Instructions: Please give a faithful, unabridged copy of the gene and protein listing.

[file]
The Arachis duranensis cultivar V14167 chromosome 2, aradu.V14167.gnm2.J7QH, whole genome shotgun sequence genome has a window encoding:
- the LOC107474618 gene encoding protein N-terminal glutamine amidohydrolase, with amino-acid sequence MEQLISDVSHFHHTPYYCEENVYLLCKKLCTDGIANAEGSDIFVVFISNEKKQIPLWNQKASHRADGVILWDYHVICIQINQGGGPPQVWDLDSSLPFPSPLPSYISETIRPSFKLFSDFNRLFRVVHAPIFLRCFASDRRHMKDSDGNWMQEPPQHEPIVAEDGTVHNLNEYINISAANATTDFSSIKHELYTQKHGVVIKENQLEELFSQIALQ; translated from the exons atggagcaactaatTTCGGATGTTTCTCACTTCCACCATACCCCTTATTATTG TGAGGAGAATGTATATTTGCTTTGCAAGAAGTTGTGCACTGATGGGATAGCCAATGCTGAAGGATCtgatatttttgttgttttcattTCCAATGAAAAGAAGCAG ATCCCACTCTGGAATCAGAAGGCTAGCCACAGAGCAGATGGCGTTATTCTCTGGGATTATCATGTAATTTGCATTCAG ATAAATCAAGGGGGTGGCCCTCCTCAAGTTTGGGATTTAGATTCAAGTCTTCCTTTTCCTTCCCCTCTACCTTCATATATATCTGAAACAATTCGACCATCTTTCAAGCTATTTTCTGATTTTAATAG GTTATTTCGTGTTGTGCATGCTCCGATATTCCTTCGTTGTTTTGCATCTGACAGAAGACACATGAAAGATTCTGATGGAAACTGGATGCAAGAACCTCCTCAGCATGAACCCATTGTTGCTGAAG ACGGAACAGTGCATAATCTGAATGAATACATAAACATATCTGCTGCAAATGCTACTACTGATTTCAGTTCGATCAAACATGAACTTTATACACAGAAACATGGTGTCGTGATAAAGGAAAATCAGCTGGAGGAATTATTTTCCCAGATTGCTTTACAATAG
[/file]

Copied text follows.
The Arachis duranensis cultivar V14167 chromosome 2, aradu.V14167.gnm2.J7QH, whole genome shotgun sequence genome has a window encoding:
- the LOC107474618 gene encoding protein N-terminal glutamine amidohydrolase, with amino-acid sequence MEQLISDVSHFHHTPYYCEENVYLLCKKLCTDGIANAEGSDIFVVFISNEKKQIPLWNQKASHRADGVILWDYHVICIQINQGGGPPQVWDLDSSLPFPSPLPSYISETIRPSFKLFSDFNRLFRVVHAPIFLRCFASDRRHMKDSDGNWMQEPPQHEPIVAEDGTVHNLNEYINISAANATTDFSSIKHELYTQKHGVVIKENQLEELFSQIALQ; translated from the exons atggagcaactaatTTCGGATGTTTCTCACTTCCACCATACCCCTTATTATTG TGAGGAGAATGTATATTTGCTTTGCAAGAAGTTGTGCACTGATGGGATAGCCAATGCTGAAGGATCtgatatttttgttgttttcattTCCAATGAAAAGAAGCAG ATCCCACTCTGGAATCAGAAGGCTAGCCACAGAGCAGATGGCGTTATTCTCTGGGATTATCATGTAATTTGCATTCAG ATAAATCAAGGGGGTGGCCCTCCTCAAGTTTGGGATTTAGATTCAAGTCTTCCTTTTCCTTCCCCTCTACCTTCATATATATCTGAAACAATTCGACCATCTTTCAAGCTATTTTCTGATTTTAATAG GTTATTTCGTGTTGTGCATGCTCCGATATTCCTTCGTTGTTTTGCATCTGACAGAAGACACATGAAAGATTCTGATGGAAACTGGATGCAAGAACCTCCTCAGCATGAACCCATTGTTGCTGAAG ACGGAACAGTGCATAATCTGAATGAATACATAAACATATCTGCTGCAAATGCTACTACTGATTTCAGTTCGATCAAACATGAACTTTATACACAGAAACATGGTGTCGTGATAAAGGAAAATCAGCTGGAGGAATTATTTTCCCAGATTGCTTTACAATAG